A blocked ear can be irritating, painful, and make it difficult to go about day-to-day life. When you’re struggling with an earwax build-up, it’s important to get it looked at by a professional audiologist. More often than not, they will recommend that the wax is removed, normally via earwax microsuction.
At DigiClear, we use a procedure called microsuction. Our patients regularly ask us about the details of the procedure, the pros & cons, as well as the difference between microsuction and other earwax removal solutions.
Whilst we do explain it on our earwax removal page, we understand that you might want more information. This month, we decided to put together a more thorough guide into what microsuction is, why we use it, and how it can prevent and solve any excess earwax problems you might have. We’ll also cover other common questions, such as why the NHS no longer offers earwax removal services.
If you have any questions about our services or would like to book a consultation with one of our expert audiologists, email us at email@example.com or give us a call on 01279 757077!
What is microsuction earwax removal?
Microsuction utilises a microscope to show our audiologist a clear view of your ear canal, as well as making it easy to identify any earwax blockages or build-ups. Once it’s clear what the situation is, a gentle suction pump is used to remove the wax safely and quickly.
The suction pump has a small, thin metal fitting on the end which allows us to precisely remove wax without causing any harm to the surrounding skin.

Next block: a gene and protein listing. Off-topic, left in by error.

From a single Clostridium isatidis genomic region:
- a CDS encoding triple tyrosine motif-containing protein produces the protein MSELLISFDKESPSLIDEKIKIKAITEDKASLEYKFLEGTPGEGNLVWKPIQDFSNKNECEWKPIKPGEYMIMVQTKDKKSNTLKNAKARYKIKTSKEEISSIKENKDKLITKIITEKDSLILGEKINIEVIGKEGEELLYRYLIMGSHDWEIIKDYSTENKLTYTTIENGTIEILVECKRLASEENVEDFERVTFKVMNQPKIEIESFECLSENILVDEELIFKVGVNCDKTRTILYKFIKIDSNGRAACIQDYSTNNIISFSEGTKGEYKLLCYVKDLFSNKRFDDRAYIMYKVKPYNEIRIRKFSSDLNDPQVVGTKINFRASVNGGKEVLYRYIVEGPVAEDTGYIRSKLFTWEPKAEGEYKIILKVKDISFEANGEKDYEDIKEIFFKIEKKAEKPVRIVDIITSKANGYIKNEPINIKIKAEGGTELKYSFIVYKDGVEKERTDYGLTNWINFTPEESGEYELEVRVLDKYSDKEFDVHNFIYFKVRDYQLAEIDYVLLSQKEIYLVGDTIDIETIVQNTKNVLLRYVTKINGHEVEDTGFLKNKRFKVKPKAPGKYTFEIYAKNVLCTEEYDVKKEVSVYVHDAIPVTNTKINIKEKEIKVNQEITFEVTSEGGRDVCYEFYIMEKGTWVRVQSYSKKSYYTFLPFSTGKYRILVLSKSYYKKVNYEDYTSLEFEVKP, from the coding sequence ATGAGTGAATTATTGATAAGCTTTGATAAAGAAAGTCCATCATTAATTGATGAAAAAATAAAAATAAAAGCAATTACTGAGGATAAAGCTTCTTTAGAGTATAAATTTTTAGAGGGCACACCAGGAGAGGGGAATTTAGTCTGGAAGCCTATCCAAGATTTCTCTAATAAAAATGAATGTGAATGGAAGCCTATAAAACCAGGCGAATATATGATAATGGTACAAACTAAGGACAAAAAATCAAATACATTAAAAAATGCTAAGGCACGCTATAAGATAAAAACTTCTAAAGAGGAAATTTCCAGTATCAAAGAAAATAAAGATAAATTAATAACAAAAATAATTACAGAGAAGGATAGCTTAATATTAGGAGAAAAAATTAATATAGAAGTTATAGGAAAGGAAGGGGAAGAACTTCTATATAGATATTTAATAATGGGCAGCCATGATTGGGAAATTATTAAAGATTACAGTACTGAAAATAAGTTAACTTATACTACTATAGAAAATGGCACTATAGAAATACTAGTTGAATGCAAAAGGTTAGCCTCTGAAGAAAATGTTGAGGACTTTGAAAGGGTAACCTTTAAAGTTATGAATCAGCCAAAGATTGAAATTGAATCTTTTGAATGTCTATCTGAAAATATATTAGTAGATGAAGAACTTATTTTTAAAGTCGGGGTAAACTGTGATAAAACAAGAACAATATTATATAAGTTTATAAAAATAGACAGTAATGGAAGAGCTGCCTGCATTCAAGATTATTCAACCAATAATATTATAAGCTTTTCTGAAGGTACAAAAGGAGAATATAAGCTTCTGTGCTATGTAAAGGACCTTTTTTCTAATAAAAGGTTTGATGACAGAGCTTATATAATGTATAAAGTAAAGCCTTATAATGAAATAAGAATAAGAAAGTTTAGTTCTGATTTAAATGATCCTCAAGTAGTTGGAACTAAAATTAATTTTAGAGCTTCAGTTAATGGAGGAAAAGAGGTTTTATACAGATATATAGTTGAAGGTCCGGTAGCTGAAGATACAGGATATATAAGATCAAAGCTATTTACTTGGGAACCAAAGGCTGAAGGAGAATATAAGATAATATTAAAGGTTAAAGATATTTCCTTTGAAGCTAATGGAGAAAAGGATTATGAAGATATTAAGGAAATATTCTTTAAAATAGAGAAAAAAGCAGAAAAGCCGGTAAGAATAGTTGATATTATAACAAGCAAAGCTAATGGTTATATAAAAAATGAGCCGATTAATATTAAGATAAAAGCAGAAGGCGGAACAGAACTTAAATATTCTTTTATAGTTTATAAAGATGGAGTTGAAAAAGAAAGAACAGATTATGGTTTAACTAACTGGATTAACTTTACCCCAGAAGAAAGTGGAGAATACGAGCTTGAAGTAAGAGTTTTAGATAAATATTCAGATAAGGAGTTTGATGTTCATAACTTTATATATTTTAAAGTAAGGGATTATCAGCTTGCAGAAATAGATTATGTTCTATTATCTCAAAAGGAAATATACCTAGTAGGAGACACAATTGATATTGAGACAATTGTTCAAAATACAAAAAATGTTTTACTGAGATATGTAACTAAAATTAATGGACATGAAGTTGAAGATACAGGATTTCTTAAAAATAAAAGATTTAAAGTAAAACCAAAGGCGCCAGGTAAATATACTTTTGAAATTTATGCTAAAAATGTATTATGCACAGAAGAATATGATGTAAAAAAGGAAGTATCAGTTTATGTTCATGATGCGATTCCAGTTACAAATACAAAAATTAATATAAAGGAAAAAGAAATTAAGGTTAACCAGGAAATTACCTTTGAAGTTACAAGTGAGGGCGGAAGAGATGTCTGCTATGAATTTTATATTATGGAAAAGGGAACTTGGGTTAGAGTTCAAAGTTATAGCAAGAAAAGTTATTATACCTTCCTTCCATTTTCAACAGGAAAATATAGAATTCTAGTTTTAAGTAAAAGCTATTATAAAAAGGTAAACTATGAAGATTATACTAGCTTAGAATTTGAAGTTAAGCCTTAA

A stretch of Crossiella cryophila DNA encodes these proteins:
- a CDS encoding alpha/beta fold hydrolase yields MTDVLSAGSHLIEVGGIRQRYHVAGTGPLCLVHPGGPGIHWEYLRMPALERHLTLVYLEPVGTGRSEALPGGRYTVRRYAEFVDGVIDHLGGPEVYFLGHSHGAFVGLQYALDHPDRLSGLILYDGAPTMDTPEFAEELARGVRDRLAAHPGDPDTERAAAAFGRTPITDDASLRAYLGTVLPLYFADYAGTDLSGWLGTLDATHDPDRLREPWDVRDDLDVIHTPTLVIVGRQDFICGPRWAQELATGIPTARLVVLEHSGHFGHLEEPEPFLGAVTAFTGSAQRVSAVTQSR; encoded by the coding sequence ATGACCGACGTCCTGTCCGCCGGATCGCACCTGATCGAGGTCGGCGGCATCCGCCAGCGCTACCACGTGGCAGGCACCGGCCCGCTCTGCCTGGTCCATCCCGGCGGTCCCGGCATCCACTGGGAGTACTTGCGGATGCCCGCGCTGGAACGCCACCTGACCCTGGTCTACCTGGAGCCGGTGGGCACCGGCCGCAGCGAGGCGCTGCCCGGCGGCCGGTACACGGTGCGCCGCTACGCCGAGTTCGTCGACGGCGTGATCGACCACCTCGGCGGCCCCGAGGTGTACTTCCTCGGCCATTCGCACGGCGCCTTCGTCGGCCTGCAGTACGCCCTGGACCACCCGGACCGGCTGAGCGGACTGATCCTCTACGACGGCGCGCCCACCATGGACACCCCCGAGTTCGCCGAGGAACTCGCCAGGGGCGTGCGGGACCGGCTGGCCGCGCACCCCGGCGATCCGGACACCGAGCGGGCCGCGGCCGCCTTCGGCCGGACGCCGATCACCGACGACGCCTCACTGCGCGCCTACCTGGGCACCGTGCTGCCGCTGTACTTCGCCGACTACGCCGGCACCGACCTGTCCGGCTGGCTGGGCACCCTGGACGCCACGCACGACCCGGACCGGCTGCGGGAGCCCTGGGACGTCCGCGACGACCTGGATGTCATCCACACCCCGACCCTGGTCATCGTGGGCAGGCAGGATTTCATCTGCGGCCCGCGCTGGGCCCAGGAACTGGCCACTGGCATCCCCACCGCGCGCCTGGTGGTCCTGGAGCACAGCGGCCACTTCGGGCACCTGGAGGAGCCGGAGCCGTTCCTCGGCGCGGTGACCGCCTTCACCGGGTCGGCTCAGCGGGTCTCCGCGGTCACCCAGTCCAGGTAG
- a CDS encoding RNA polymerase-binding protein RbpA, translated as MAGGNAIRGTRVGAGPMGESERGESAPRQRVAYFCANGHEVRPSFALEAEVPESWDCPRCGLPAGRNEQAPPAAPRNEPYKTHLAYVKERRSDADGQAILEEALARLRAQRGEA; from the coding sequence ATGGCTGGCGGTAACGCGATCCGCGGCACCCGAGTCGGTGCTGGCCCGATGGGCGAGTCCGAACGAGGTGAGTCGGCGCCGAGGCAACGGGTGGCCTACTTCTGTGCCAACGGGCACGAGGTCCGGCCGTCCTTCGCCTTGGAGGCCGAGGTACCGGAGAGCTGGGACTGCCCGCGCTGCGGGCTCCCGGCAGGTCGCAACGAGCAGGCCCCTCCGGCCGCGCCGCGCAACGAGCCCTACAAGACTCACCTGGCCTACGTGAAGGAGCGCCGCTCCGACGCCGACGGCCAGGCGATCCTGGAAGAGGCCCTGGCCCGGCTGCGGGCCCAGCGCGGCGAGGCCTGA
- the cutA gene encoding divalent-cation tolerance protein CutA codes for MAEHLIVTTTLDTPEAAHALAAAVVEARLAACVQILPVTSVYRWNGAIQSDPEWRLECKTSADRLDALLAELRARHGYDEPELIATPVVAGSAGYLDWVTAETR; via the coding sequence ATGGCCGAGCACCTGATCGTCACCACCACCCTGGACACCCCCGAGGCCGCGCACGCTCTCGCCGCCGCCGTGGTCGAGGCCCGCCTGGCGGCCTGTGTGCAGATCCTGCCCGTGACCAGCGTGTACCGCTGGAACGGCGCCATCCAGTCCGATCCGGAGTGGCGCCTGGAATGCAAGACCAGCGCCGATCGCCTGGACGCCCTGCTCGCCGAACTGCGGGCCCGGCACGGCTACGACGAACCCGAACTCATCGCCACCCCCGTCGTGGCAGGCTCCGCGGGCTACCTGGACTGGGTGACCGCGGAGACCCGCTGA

Microsuction is widely regarded as the safest and most comfortable way of removing earwax. The reason for this is that the procedure allows our audiologists to observe the ear canal throughout the entire process so the risk is exceptionally low.
The procedure generally takes between 5 and 15 minutes, making it much quicker than previous earwax removal methods.
How does microsuction compare to other earwax removal procedures?
Another earwax removal procedure that has lost a lot of popularity in recent years is ear irrigation, or syringing. This involves the use of pressurised water to flush earwax from the ear.
In comparison to microsuction, it often takes longer and due to the inability for the audiologist to see within the ear for the entire procedure. As well as this, ear irrigation/syringing is much more likely to cause other ear problems, especially in those with sensitive ear canals.
There are also treatments you can use at home, such as wax-removal medication. However, these can often irritate skin within the ear. There are also alternative treatments such as ear candling, but these are not recommended as research shows they are unsafe.
Why does the NHS not offer microsuction?
This is a common question that we are often asked by our clients. Following the removal of ear irrigation/syringing as a service by the NHS, they decided not to fund any other earwax removal procedures. Instead, GPs will recommend at-home remedies. Normally, oil is used to soften and loosen the earwax, allowing the ear to clear the wax by itself.
The downside of this is that it can take a long time, sometimes even weeks depending on the severity of the blockage. There are also a lot of cases where the build-up is severe enough that this solution will never work.
If you’re concerned about your hearing, are experiencing pain or discomfort, or have been suffering for a long time from earwax problems, it’s advised that you use a procedure like microsuction.
Microsuction is the safest, quickest, and most comfortable procedure for removing earwax. If you are experiencing any problems with excess earwax or a blockage, it’s important that you speak to one of our expert audiologists. Book a consultation today and rediscover great hearing!